- Science of the Invisible: More reflections on open peer review
- PLoS ONE is in the lead - but could a well thought out noncommercial clause give a competitor an edge?
- The Golden Rule: “If you want open access to the research in your field, as a reader, then make your own research open access, as an author.”
- Open Access: Rauferei am Nebenschauplatz - Spektrum.de
- How Not to Reform Humanities Scholarship - Run Your Campus - The Chronicle of Higher Education
Posted: 13 Feb 2012 05:04 AM PST
“Earlier this week I published the first product of my open peer review experiment, Student feedback using Google+. So far (after 3 days) the manuscript has been downloaded 74 times (latest figures here)... in addition to posting the manuscript here for review, I also emailed a number of people I considered qualified to review it and pointed out that the process was under way. Those invitations gave rise to some discussions about "inviting friends to review your work" and consideration of whether this was valid peer review or not... The big question for me is, is this model scalable? ...”
Posted: 12 Feb 2012 09:06 PM PST
PLoS ONE is in the leadbut could a well thought out noncommercial approach give a competitor an edge
The Imaginary Journal of Poetic Economics, (13 Feb 2012)
Explores whether PLoS ONE's competitors could gain an edge by offering a well thought out noncommercial option (copyright remains with the author).
Posted: 12 Feb 2012 02:40 PM PST
Omega Alpha | Open Access, (12 Feb 2012)
Posted: 12 Feb 2012 11:42 AM PST
From Google's English: "The new bill makes it difficult not only researchers, research results freely exchanged - even the data on which the publications are based, therefore, in future only with the approval of a publisher may be shared between researchers. In particular, scientists are outraged because the proposal is nothing more than an attack on freedom of research itself He is above all a red herring with the aim of protecting the existing business model of academic publishers as long as possible before serious competition. Not even the supporters of the project sincerely believe that such a brazen attempt to private companies to fill their pockets at public expense, can be successful. The point is rather different: The future of scientific publication system chooses not just in laws and regulations, but with structures and models that allow scientists and the public can freely exchange research results. The argument about whether open access is legal, obscures the more important question, by what means it implements...."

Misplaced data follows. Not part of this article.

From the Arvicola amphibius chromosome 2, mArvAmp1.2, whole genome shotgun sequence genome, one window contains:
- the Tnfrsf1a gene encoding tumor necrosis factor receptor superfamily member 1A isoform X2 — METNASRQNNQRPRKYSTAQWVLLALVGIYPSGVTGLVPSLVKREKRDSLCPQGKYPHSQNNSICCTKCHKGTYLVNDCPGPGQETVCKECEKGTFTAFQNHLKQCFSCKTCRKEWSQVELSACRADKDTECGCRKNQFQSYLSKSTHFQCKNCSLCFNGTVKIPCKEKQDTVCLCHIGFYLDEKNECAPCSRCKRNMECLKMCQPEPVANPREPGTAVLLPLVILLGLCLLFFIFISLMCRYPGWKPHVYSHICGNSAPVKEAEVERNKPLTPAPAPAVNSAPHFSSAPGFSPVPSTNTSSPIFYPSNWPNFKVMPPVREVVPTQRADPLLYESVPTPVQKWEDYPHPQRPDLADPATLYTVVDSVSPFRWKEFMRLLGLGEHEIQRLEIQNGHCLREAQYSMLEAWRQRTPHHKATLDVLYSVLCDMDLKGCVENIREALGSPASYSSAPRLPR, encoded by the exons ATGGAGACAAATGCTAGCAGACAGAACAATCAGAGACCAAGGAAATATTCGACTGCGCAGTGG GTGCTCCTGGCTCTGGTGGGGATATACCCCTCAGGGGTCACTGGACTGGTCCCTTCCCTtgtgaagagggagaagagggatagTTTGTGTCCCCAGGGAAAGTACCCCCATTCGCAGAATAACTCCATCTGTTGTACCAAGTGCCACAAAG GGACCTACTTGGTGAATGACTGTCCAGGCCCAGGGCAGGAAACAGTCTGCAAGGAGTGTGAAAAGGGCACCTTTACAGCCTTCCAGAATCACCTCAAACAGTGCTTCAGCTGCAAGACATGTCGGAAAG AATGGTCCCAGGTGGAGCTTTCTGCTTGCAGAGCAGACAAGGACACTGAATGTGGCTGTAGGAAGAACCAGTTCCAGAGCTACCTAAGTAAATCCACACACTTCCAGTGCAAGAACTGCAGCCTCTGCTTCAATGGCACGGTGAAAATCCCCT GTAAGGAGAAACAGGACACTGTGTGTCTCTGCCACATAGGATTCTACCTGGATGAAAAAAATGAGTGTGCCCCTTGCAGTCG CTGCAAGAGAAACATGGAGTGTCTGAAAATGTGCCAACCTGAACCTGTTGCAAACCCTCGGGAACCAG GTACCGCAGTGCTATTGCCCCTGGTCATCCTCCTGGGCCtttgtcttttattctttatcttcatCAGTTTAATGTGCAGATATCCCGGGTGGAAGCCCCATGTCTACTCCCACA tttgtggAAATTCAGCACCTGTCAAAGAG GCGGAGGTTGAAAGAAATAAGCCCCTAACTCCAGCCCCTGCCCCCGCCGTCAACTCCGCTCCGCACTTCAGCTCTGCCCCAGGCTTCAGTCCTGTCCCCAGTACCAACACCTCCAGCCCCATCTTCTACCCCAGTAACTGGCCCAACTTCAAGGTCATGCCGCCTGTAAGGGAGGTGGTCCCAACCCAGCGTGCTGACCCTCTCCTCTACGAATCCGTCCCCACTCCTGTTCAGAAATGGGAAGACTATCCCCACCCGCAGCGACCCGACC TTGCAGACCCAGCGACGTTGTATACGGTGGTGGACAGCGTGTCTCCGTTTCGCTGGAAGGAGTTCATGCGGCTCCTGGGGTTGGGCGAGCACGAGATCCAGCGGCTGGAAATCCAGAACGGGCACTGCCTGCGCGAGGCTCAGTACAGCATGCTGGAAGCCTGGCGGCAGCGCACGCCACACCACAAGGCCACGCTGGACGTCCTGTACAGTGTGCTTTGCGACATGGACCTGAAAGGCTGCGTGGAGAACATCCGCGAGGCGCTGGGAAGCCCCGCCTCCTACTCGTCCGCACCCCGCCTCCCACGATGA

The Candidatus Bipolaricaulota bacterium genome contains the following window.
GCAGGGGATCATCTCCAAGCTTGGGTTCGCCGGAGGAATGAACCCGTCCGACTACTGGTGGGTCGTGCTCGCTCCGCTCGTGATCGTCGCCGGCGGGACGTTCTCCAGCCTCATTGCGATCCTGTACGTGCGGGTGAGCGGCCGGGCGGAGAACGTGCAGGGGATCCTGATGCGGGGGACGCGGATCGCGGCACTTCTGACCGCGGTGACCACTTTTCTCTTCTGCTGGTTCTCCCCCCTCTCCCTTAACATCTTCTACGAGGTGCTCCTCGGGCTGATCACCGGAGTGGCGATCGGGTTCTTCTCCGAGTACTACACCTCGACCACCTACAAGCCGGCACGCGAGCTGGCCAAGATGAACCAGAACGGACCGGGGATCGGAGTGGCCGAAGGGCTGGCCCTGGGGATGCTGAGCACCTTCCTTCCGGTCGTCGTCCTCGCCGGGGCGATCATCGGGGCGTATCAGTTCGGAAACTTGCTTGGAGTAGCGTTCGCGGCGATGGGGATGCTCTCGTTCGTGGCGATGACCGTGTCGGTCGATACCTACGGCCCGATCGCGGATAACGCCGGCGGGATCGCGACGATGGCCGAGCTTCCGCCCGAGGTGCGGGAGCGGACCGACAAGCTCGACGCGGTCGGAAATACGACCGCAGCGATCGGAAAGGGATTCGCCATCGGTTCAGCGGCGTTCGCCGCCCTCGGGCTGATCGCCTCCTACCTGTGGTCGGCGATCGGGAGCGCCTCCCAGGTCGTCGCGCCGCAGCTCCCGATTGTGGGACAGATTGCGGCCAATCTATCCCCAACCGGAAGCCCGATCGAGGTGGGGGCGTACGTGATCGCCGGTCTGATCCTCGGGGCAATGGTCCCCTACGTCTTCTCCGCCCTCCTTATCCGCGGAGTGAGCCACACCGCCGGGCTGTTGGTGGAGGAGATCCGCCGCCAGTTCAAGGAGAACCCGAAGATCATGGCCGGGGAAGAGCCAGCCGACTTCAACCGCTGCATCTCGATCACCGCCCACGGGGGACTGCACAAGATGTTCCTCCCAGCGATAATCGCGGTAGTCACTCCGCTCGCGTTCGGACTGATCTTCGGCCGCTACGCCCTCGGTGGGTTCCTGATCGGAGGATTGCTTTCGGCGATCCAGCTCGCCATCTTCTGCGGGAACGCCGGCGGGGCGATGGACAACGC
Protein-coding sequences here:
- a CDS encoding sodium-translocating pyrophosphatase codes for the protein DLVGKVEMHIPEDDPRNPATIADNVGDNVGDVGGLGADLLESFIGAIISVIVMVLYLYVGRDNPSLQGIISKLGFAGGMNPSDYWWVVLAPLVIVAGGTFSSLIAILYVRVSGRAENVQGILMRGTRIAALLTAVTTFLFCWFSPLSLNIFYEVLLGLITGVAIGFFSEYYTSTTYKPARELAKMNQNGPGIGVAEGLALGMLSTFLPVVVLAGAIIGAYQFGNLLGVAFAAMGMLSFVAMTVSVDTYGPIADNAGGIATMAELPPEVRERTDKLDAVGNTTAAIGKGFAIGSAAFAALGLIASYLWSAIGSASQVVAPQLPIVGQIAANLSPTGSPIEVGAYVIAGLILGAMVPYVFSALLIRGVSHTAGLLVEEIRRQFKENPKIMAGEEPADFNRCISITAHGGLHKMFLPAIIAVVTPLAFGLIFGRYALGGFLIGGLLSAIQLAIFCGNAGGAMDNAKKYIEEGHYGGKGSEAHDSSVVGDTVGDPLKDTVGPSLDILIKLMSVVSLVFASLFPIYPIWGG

Posted: 12 Feb 2012 11:08 AM PST
"Among other things, the [proposed] reforms [for reconceiving scholarship in the humanities] call for replacing the traditional monograph-style dissertation with alternative types of final projects; reconceiving professional scholarship to be less dependent on traditional forms and standard scholarly venues; and moving more toward open-access dissemination of scholarship. The proposals are similar to measures being considered by other disciplines in the humanities....Considered from intellectual, political, and administrative perspectives, the proposals are wrongheaded and ill-timed....The proposals to reconceive scholarship to be less dependent on traditional forms and venues and to move more toward open-access dissemination of scholarship also present problems....I certainly understand how the new digital forms of presenting scholarship may be more attractive to some scholars than the traditional formats. The immediacy of the Internet provides instant gratification to those who wish to see their work publicized. However, offsetting the positive aspects are several disadvantages....Scholarship is not simply about "sharing"—about disseminating research results. It's about publishing work that has been appropriately vetted by responsible experts in the area of study....Can you imagine if the Journal of the American Medical Association (the paragon of peer review) were to decide that rigorous review of medical research was no longer necessary and that all researchers need do is make their latest work available online?..."
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